Some women would be amazing at motherhood, but their bodies refuse to create a baby for them. Some moms are moms through adoption, but they feel like the worst kind of mom because they are struggling to attach to their child.

Some moms are secret moms. They gave their child away for adoption. Some of them are at peace with this decision. Others were forced to relinquish their kids by family, social pressures, or the state.

Some moms have chosen abortion. They'll come tomorrow with feelings of guilt and shame. Or maybe feelings of peace about their decision, but they won't dare open up for fear of what others might say.

Some moms are temporary moms, as they foster the babies of the not-so-saintly moms, and struggle in knowing that the baby they've given their heart and soul to will one day never even know they existed.

There are moms who have lost their own mom, and feel completely at a loss for how to honor their dead mother.

Other moms are grieving their dead babies. Some of those women don't have any living children. They wish they knew the kind of sacrifice and servanthood you speak of. Their only way to parent is to create memorials, or whisper their child's name at night, or donate time and money to worthy causes in their baby's name.

Some moms are waiting moms ... Waiting for their adoption to finalize, or be matched with an expecting mom. Some moms have their waiting children in other countries, and may have to wait for years before they can wrap their arms around their own.

And then there are the dads...

The ones whose wife is struggling with postpartum depression, and she has retreated from her family as hormones and imbalance hold her captive.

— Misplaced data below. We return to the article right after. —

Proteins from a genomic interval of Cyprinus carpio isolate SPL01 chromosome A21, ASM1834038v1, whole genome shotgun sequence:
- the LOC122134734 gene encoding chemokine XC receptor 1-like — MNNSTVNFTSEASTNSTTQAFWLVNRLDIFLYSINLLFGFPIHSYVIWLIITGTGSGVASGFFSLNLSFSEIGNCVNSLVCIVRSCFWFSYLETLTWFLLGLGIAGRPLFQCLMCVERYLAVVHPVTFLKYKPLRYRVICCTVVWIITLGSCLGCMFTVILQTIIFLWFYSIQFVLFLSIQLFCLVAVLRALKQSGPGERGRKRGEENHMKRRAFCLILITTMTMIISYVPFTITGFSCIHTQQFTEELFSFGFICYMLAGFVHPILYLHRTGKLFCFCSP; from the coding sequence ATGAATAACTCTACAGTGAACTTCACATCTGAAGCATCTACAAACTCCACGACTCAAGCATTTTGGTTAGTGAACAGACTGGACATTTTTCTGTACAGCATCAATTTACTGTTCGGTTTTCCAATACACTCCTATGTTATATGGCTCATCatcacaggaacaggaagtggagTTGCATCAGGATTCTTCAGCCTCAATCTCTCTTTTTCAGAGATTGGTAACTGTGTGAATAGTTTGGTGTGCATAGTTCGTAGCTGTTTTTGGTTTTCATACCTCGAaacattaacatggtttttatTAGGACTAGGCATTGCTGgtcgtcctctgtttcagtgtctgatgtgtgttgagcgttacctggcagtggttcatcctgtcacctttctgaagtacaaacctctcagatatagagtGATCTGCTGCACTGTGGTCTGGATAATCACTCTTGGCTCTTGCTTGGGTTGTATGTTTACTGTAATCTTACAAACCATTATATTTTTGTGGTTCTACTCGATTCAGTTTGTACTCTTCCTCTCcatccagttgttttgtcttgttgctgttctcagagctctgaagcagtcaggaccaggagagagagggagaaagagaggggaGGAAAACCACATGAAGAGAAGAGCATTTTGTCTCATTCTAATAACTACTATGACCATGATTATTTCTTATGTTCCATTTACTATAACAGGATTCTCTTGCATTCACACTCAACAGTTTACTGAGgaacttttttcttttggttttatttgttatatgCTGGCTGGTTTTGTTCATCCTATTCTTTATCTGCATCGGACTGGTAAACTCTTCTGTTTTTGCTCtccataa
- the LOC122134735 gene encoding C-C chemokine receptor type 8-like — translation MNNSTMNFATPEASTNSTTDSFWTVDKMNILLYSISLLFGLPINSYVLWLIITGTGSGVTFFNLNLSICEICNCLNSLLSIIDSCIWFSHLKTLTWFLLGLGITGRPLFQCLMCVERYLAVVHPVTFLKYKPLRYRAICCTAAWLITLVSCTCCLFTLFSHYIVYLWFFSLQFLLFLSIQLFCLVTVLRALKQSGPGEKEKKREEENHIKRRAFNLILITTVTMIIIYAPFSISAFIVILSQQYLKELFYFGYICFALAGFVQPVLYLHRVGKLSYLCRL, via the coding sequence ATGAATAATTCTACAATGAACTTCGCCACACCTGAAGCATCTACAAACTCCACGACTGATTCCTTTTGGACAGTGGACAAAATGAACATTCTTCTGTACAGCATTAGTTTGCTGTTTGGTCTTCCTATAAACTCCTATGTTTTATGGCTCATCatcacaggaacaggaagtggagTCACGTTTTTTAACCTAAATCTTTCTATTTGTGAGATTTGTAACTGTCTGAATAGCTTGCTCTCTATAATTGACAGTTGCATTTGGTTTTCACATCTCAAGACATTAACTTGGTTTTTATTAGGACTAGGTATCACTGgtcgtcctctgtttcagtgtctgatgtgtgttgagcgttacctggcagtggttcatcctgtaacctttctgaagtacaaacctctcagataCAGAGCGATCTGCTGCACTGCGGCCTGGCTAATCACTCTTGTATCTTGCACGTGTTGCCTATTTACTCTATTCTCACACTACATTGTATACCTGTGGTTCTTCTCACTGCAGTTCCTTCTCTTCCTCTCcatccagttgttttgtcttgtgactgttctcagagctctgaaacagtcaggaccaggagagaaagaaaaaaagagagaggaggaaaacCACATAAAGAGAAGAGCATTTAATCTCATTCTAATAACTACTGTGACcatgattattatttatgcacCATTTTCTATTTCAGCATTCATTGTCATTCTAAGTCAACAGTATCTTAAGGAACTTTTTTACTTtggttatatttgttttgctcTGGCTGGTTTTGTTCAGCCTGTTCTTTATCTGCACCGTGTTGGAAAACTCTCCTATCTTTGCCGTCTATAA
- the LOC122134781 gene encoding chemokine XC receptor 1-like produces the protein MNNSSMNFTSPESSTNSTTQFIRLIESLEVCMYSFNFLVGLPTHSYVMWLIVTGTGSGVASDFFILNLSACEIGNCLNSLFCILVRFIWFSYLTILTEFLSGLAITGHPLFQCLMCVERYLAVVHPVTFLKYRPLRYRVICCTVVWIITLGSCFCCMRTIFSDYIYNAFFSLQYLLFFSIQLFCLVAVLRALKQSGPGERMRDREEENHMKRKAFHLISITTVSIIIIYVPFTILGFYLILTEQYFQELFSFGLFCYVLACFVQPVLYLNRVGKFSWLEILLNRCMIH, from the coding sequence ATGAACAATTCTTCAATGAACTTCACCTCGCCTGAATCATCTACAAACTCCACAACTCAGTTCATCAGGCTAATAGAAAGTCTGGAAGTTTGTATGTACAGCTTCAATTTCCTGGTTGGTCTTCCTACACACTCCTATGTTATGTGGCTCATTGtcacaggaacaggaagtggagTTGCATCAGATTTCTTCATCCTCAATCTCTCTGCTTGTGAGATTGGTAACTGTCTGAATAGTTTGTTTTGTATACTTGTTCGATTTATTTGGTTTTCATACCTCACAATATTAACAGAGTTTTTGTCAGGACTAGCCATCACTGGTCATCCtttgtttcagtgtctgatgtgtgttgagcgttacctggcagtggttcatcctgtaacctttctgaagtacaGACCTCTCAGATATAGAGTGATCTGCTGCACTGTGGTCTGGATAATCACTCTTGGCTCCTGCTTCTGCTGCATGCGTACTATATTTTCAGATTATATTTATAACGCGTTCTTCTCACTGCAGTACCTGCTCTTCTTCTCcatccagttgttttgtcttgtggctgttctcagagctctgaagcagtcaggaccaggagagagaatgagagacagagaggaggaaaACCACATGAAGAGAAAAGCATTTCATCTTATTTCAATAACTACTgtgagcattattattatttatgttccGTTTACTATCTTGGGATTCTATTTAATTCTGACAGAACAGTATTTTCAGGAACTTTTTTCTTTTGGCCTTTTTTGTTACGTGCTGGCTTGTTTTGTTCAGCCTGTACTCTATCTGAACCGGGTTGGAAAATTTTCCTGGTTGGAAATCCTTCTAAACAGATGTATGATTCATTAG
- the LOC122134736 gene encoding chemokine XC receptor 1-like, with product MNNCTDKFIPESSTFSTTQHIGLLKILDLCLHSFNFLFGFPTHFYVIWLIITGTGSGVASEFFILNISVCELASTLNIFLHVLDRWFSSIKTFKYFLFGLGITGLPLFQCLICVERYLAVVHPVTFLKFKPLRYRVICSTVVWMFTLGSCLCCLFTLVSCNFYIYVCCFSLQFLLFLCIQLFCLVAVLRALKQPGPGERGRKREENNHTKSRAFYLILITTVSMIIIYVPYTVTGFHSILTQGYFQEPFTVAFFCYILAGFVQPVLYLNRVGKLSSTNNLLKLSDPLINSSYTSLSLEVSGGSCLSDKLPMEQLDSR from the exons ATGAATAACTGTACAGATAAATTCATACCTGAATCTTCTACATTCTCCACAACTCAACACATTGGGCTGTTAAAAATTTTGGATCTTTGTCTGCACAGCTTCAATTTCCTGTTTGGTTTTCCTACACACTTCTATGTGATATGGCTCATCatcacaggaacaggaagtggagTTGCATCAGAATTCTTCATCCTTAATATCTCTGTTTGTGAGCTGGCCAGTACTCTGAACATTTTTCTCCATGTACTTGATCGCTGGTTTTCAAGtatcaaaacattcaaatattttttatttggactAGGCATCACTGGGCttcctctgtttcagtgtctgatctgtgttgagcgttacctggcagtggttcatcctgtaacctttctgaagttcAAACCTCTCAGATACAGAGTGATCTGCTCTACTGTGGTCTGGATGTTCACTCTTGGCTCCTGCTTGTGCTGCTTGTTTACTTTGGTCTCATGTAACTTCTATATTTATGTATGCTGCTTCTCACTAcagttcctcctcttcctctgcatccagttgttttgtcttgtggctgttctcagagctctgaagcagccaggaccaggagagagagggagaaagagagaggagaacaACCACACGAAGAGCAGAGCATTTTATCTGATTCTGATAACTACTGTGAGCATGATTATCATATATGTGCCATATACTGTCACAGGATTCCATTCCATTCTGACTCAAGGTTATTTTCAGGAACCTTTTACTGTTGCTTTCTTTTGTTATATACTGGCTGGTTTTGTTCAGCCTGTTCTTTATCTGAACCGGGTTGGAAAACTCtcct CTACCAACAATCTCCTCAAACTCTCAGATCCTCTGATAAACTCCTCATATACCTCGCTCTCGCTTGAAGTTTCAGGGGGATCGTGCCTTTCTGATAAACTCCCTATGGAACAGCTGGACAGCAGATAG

There are the dads whose wife died. They are now playing both mom and dad. Mother's Day is just on more reminder of what his kids no longer have.

There are dads who have to explain to their kids that mom has chosen to leave, and will not be coming back. 

There are single moms, and happy moms, and fulfilled moms, and empty moms, and bereaved moms, and infertile moms, and women who long to be moms, and dads who have to be the moms, all filling the pews of your church tomorrow.

I know you long to give them a fresh word on motherhood ... But I hope you know that what they need, what we all need, is the same-old message you give time and time again.

Jesus saves.

He's our redeemer, soul-saver, family-keeper, sanity-saver, purpose-giver, and forever-lover.

No matter who fills your church tomorrow matter what baggage they are forced to bring ... Offer them the hope that comes with a relationship with Jesus. 

And the rest, I promise, will fall exactly into place.

Much appreciation for all you do, 


A fulfilled, infertile, bereaved, bio mom, foster mom and adoptive mom who still needs Jesus

Monday, May 4, 2015

Microblog Monday: Laundry

I love the smell of fresh laundry.

I love looking at my kids' cute little clothes, and think happy thoughts about the little stinkers.

I hate actually doing the laundry.

Lately, laundry has brought me a new challenge --- besides taking over my entire living room once a month.

As I sort through Z's clothes, I mentally go through the list of what I'm sending with him when/if he goes home, and what I'll keep.

And then I hug his clothes and cry.

I now cry almost every time I do laundry. I wonder about the day that I'll be doing the last load of his clothes, and he will be gone. My arms will be empty again. I'll just have some of his old clothes left here. The ones that I want to keep to remember him by. The clothes I will fold, and put away, and not have a reason to bring out again -- other than to hug it and cry.

In 4 short weeks, we will know if the plan is to go home or to stay.

Z's baby sister was born today. So the clock is ticking . . . how will mom do with a new baby? Will she be able to handle it, and then Baby Z, and then the other siblings?

Time is ticking. The clock is racing. And we're getting closer to maybe saying good-bye, one laundry load at a time.